IDENTITY POLITICS AND SOCIAL MEDIA: CUCKOO AT SOHO THEATRE
Cuckoo examines what happens when the non-binary gender identity of Pingu, played by Elise Heaven who also identifies as non-binary, rubs up against the gender expectations of those around them
This November, Catriona Ennis (Dublin by Lamplight, Corn Exchange; Test Dummy, Theatre Upstairs, Dublin; Wild Sky, Irish Arts Centre New York and Irish tour) will star as loud-mouthed Iona in the exciting world premiere of Cuckoo and joining her as Pingu, Iona’s silent tuxedowearing, non-binary best friend, will be Elise Heaven (The Little Bookshop, UK tour; PASSPAWT, Brighton Fringe; She’s a Good Boy, Camden Fringe Festival) who also identifies as non-binary.
Also joining the company are Colin Campbell (Disco Pigs, Trafalgar Studios and Irish Repertory Theatre, New York; Scotties, Scottish tour; Dublin by Lamplight, Abbey Theatre) as Pockets, Sade Malone (4 O’Clock Club, CBBC; The Queen and I, Sky; Seasons in the Sun, East Riding Theatre) as Toller and in his professional stage debut Peter Newington will star as Trix. Directed by Debbie Hannan (Things of Dry Hours, Young Vic; The Session, Soho Theatre; Who Cares, Royal Court), Cuckoo is from the distinctive new comic voice of debut playwright Lisa Carroll. Exploring gender identity, Carroll also dissects the true cost of belonging and reflects on how hard it is to break away from the place you grew up.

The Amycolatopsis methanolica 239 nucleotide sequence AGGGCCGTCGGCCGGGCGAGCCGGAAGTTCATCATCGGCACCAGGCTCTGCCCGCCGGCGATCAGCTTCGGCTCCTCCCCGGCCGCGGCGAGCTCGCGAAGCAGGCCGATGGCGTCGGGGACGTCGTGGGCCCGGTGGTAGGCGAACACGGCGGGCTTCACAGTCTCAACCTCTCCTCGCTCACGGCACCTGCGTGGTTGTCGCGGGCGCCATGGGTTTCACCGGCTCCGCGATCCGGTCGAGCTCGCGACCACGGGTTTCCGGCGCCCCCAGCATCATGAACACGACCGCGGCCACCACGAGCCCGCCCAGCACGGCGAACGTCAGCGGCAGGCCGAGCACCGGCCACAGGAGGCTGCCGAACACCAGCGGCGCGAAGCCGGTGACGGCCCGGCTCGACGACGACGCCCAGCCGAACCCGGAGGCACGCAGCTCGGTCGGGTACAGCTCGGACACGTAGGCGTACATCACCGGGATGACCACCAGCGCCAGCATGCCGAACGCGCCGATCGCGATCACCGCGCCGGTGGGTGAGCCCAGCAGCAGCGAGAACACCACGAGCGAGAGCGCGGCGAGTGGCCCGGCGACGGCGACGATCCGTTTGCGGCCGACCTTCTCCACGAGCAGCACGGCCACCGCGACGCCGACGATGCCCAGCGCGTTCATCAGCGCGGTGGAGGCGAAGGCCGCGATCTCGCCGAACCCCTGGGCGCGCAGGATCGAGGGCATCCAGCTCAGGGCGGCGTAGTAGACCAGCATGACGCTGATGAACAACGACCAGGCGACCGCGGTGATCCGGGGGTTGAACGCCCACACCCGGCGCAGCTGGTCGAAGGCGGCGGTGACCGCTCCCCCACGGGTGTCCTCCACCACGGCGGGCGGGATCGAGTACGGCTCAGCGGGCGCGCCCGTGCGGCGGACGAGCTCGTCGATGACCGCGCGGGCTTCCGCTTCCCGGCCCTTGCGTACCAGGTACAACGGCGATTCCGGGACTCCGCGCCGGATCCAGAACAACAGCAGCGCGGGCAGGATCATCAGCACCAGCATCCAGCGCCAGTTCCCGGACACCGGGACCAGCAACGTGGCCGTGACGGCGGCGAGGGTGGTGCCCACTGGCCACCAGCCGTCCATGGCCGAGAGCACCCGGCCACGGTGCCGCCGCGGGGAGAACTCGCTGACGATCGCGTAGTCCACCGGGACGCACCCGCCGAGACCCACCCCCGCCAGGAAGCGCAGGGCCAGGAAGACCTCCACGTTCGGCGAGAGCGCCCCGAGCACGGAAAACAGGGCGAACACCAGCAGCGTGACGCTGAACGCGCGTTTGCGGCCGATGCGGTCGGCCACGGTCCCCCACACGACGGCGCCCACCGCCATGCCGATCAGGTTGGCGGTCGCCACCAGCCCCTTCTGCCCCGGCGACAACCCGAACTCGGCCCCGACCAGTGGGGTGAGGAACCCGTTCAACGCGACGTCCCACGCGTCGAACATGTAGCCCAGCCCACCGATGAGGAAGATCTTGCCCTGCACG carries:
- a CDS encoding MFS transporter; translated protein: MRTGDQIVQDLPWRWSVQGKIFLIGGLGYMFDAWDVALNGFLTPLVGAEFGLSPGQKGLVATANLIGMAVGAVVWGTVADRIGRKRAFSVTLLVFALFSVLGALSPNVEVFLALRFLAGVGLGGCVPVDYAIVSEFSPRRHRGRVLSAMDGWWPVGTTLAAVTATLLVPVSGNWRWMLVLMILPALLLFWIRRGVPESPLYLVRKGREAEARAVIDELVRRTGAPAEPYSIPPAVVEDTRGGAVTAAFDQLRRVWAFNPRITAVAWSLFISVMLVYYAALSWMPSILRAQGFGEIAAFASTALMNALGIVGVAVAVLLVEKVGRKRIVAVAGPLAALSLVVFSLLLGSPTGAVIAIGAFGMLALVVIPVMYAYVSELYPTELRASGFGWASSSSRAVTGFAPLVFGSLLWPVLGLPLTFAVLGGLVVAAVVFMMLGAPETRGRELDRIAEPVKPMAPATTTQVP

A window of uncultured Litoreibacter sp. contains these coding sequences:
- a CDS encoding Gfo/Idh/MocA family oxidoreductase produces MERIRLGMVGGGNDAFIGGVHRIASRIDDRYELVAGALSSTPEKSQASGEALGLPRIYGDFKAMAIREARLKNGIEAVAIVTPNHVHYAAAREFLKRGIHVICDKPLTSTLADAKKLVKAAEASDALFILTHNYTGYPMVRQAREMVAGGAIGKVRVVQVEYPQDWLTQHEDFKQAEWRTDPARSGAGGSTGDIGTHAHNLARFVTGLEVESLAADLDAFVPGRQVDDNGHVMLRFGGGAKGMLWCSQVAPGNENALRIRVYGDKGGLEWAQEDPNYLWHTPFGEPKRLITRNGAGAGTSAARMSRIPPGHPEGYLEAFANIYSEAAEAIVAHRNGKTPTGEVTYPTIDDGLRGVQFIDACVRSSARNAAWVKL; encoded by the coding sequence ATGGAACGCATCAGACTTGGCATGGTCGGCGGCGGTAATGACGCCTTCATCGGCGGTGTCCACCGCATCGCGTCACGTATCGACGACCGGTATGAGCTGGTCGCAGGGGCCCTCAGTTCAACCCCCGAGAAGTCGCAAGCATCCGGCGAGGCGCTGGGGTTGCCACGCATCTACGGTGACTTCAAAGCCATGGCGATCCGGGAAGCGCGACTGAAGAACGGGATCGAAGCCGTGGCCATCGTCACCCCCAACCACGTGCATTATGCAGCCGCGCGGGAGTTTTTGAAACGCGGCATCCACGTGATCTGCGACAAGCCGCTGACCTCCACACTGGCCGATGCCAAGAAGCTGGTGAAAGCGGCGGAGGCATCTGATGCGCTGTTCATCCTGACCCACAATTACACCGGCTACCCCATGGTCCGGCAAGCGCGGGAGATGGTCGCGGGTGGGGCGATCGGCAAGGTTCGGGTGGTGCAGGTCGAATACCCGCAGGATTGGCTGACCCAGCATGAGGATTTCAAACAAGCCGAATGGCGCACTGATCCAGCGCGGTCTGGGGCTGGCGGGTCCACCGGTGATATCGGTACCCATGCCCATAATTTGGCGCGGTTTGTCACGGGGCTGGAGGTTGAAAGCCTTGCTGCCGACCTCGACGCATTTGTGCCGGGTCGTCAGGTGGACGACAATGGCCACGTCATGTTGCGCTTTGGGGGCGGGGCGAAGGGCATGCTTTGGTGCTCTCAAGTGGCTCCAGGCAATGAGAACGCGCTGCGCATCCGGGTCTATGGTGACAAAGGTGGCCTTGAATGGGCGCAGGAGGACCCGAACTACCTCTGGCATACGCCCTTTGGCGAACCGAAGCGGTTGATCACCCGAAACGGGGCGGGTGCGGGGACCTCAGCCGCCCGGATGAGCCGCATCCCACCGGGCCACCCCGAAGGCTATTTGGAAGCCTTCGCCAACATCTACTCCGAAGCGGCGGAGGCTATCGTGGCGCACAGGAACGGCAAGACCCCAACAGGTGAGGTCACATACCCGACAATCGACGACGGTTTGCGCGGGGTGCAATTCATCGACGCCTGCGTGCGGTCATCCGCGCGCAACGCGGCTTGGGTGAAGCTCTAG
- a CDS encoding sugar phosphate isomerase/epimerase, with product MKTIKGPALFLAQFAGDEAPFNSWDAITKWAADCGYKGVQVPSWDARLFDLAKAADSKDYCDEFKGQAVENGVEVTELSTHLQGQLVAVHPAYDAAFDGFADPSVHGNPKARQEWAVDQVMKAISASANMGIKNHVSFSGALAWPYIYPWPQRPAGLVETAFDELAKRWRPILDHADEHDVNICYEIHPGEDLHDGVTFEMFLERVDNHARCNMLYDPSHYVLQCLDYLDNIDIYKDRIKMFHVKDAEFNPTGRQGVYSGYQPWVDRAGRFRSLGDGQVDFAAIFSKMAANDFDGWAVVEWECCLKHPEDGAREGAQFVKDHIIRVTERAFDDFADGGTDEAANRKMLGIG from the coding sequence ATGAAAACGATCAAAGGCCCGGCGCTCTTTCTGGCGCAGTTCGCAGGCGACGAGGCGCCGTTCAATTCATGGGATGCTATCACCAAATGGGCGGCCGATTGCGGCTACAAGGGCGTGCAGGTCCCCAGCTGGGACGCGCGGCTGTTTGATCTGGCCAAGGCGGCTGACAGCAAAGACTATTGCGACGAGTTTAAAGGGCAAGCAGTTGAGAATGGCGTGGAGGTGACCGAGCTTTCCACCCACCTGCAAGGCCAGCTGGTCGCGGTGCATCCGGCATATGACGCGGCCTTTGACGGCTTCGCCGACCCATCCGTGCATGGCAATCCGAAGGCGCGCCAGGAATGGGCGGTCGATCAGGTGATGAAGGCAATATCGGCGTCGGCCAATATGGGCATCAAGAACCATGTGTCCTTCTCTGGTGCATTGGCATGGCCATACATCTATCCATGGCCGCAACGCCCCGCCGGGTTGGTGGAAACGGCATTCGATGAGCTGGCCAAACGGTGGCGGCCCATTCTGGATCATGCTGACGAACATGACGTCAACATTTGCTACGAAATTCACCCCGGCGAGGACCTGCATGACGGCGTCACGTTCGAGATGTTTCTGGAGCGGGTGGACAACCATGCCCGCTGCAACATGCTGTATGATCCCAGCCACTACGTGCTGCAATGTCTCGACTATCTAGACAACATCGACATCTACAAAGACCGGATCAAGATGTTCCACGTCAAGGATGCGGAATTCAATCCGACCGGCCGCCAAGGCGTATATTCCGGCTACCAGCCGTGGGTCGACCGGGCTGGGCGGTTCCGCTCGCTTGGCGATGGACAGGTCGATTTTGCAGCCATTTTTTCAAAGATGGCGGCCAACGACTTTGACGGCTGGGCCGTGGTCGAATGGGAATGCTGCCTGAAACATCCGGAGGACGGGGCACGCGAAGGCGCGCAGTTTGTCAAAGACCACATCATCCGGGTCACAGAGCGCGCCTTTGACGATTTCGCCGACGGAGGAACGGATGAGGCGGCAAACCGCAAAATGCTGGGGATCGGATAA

Everyone hates Iona. Everyone except Pingu. Sick of ceaseless bullying and despair, Iona and Pingu decide to get the fuck out of claustrophobic Crumlin, a small Dublin suburb. Who would have thought emigrating was such a great way to get noticed by the cool kids? Loving the attention, Iona is drunk on her new-found popularity until she discovers she’s messed with the wrong crowd. When reputation must be defended tooth and nail, this can only end in disaster.
Carroll’s teenagers are wild, funny, awful, and utterly human as they fight for more than the life that’s been handed to them. This is a fresh, modern look at what it means to be young in Ireland today as the production considers the bond of friendship through the shifting turbulence of adolescence. Cuckoo examines what happens when Pingu’s non-binary identity rubs up against the gender expectations of those around them.
Director Debbie Hannan comments, Cuckoo is an exciting new play with a unique voice about that febrile, explosive moment of adolescence when you’re striking out in attempt after attempt to be some kind of “SELF”. It’s about Iona, one scrubby weirdo that no-one likes, and Pingu, her silent best mate trying to scrape a bit of cultural capital before they leave forever – it’s about being uncool. It’s about teenage cruelty and friendships, and where those two things cross over. These brash and bright characters riotously, hilariously and often violently lash out to make their mark – on Crumlin, the world, and each other. I’m thrilled to be directing this quick-witted, feisty production, which lands us in their thumping, vivid world, whether we like it or not.